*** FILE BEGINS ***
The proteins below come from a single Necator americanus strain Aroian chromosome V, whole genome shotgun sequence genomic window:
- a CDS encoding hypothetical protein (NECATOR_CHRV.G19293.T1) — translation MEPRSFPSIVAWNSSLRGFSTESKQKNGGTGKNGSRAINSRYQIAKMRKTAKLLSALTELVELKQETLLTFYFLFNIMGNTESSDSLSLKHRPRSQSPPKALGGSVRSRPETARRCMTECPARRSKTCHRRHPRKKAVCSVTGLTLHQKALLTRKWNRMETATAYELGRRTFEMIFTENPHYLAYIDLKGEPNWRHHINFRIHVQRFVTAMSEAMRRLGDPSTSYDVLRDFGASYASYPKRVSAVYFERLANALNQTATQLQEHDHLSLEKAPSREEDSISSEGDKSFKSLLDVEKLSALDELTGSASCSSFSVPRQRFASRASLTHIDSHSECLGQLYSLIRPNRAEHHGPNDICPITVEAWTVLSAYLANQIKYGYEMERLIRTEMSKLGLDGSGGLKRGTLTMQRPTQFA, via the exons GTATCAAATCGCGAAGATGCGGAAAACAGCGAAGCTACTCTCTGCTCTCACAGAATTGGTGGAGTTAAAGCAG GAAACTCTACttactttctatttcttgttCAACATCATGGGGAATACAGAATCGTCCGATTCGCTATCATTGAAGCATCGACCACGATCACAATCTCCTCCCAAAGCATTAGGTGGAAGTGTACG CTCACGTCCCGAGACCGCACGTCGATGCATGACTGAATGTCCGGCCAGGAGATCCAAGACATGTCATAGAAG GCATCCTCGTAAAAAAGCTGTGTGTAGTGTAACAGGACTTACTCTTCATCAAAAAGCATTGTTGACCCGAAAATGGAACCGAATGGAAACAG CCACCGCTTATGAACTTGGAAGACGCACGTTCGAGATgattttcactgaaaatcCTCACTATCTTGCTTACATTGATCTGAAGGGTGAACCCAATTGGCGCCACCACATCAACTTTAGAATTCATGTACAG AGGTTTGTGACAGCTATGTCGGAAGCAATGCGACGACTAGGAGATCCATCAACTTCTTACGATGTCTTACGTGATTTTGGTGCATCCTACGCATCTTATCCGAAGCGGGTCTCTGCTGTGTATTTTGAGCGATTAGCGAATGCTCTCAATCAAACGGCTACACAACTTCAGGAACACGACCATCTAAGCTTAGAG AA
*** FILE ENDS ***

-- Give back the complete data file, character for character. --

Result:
The proteins below come from a single Necator americanus strain Aroian chromosome V, whole genome shotgun sequence genomic window:
- a CDS encoding hypothetical protein (NECATOR_CHRV.G19293.T1) — translation MEPRSFPSIVAWNSSLRGFSTESKQKNGGTGKNGSRAINSRYQIAKMRKTAKLLSALTELVELKQETLLTFYFLFNIMGNTESSDSLSLKHRPRSQSPPKALGGSVRSRPETARRCMTECPARRSKTCHRRHPRKKAVCSVTGLTLHQKALLTRKWNRMETATAYELGRRTFEMIFTENPHYLAYIDLKGEPNWRHHINFRIHVQRFVTAMSEAMRRLGDPSTSYDVLRDFGASYASYPKRVSAVYFERLANALNQTATQLQEHDHLSLEKAPSREEDSISSEGDKSFKSLLDVEKLSALDELTGSASCSSFSVPRQRFASRASLTHIDSHSECLGQLYSLIRPNRAEHHGPNDICPITVEAWTVLSAYLANQIKYGYEMERLIRTEMSKLGLDGSGGLKRGTLTMQRPTQFA, via the exons GTATCAAATCGCGAAGATGCGGAAAACAGCGAAGCTACTCTCTGCTCTCACAGAATTGGTGGAGTTAAAGCAG GAAACTCTACttactttctatttcttgttCAACATCATGGGGAATACAGAATCGTCCGATTCGCTATCATTGAAGCATCGACCACGATCACAATCTCCTCCCAAAGCATTAGGTGGAAGTGTACG CTCACGTCCCGAGACCGCACGTCGATGCATGACTGAATGTCCGGCCAGGAGATCCAAGACATGTCATAGAAG GCATCCTCGTAAAAAAGCTGTGTGTAGTGTAACAGGACTTACTCTTCATCAAAAAGCATTGTTGACCCGAAAATGGAACCGAATGGAAACAG CCACCGCTTATGAACTTGGAAGACGCACGTTCGAGATgattttcactgaaaatcCTCACTATCTTGCTTACATTGATCTGAAGGGTGAACCCAATTGGCGCCACCACATCAACTTTAGAATTCATGTACAG AGGTTTGTGACAGCTATGTCGGAAGCAATGCGACGACTAGGAGATCCATCAACTTCTTACGATGTCTTACGTGATTTTGGTGCATCCTACGCATCTTATCCGAAGCGGGTCTCTGCTGTGTATTTTGAGCGATTAGCGAATGCTCTCAATCAAACGGCTACACAACTTCAGGAACACGACCATCTAAGCTTAGAG AA